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GolfWRX Members Choice: The best players irons of 2018

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The bedrock of GolfWRX.com is the community of passionate and knowledgeable golfers in our forums, and we put endless trust in the opinions of our GolfWRX Members. No other group of golfers in the world tests golf clubs as frequently or as extensively, or is armed with as much in-depth information about the latest technology.

So we asked our GolfWRX Members, “What are the the best players irons on 2018?” (Blades excluded. The membership voted on those here). As part of the voting process, we allowed members to vote for up to three irons they felt most worthy of the title, based on their testing of the forged offerings from 17 different manufacturers.

GolfWRX members are both discerning and carry handicaps lower than the general golfing population, so OEMs ought to (and do) take note of their feedback.

With the votes tallied, it’s time to take a look at the top-five vote getters of the bunch. And many thanks to all who voted! (See the full thread here).

No. 5: Ping iBlade (8.26 percent of votes)

Ping’s new iBlades fit the broadest definition of blade irons; they have the narrow soles, thin top lines, short blade lengths, minimal offset, maximum workability, excellent feedback and soft feel blade players want. They aren’t forged like most blades or blade-like irons, though, instead opting for a multi-material, cast chassis that Ping uses to boost forgiveness and distance. Think of them as “intelligent blades;” they’re a much smarter choice for blade players who don’t compete for a living, and even some who do.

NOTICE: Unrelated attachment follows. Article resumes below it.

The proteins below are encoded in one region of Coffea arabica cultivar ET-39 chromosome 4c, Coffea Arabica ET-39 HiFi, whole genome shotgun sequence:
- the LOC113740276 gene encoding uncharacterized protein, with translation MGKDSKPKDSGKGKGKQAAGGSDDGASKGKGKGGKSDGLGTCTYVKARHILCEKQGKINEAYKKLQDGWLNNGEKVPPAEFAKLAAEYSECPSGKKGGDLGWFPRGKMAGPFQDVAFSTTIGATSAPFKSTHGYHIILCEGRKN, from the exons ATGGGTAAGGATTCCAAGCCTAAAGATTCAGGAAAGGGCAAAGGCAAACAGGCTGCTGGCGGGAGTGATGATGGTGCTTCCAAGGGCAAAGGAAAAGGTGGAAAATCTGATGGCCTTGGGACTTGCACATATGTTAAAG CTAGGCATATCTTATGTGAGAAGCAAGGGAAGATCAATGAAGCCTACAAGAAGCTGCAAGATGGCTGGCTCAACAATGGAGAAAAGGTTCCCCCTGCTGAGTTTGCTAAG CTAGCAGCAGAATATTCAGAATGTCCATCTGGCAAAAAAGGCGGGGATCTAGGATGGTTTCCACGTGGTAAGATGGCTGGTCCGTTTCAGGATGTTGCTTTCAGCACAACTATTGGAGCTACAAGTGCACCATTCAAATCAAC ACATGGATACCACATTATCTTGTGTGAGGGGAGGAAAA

The iBlades offer more distance and more forgiveness than their predecessors, Ping’s S55 irons, as well as more refined look and feel that makes them more “blade-like” than they’ve ever been.

Related: Review: Ping iBlade irons

No. 4: Srixon Z 765 (8.41 percent)

Srixon’s no-frills approach to iron-making is refreshing in today’s golf equipment climate. The company forges its irons from 1020 carbon steel, and offers three distinct models than can please anyone from traditionalists (Z965) to forged cavity-back enthusiasts (Z765) to distance- or forgiveness-seeking crowds (Z565).

Low handicappers have a difficult decision to make between Srixon’s Z765 and Z965 irons. The Z965’s are musclebacks that are slightly more “workable,” as blade-lovers like to say. That’s another way of relaying that they’re smaller-sized irons that spin slightly more. Both irons, though, have similar profiles with little offset and thin top lines. Both also use Srixon’s Tour V.T. Soles, and utilize a new heat treatment to make the irons more durable. For blade players, the Z765 won’t look clunky or have too much offset. Low, single-digit handicappers could really go either way, or create a brag-worthy mixed set.

Related: Review Srixon Z765 irons

No. 3: Callaway X Forged (10.36 percent)

X Forged irons, like Callaway’s Apex Muscleback, are also single-piece forgings, the blade lengths are slightly longer, the overall head shapes are slightly larger, and they are cavity-back irons made for a bit more forgiveness.

Like the Apex MB irons, the soles of the X Forged irons are built for the turf interaction that’s desired by Tour players, and the head profiles are tour-inspired. The lofts are slightly stronger throughout the set than the Apex MB, but are still weaker than the game-improvement style irons in Callaway’s stable. That means better players will see the ball launch in the “desired window,” according to to the company.  The X Forged irons are “triple net forged,” according to Callaway, and they have progressive CGs with 20V grooves on the face.

Related: Callaway finally launches new Apex MB and X Forged irons

No. 2: Titleist 718 AP2 (16.22 percent)

With fast-face technologies and stronger lofts off the table (the 6-iron is 30 degrees), Titleist investigated new ways to improve the AP2 recipe. The result was a new main ingredient, a high-strength steel known as SUP10, which is used to make the forged bodies of the 3-6 irons. Titleist also used SUP10 to form the face inserts for the 3-6 irons. Because SUP10 is stronger and lighter than the 1025 carbon steel bodies and 17-4 stainless steel face inserts Titleist previously used to create the AP2, designers were able to move the CG of the new irons lower in the club heads for higher ball speeds and a higher launch angle.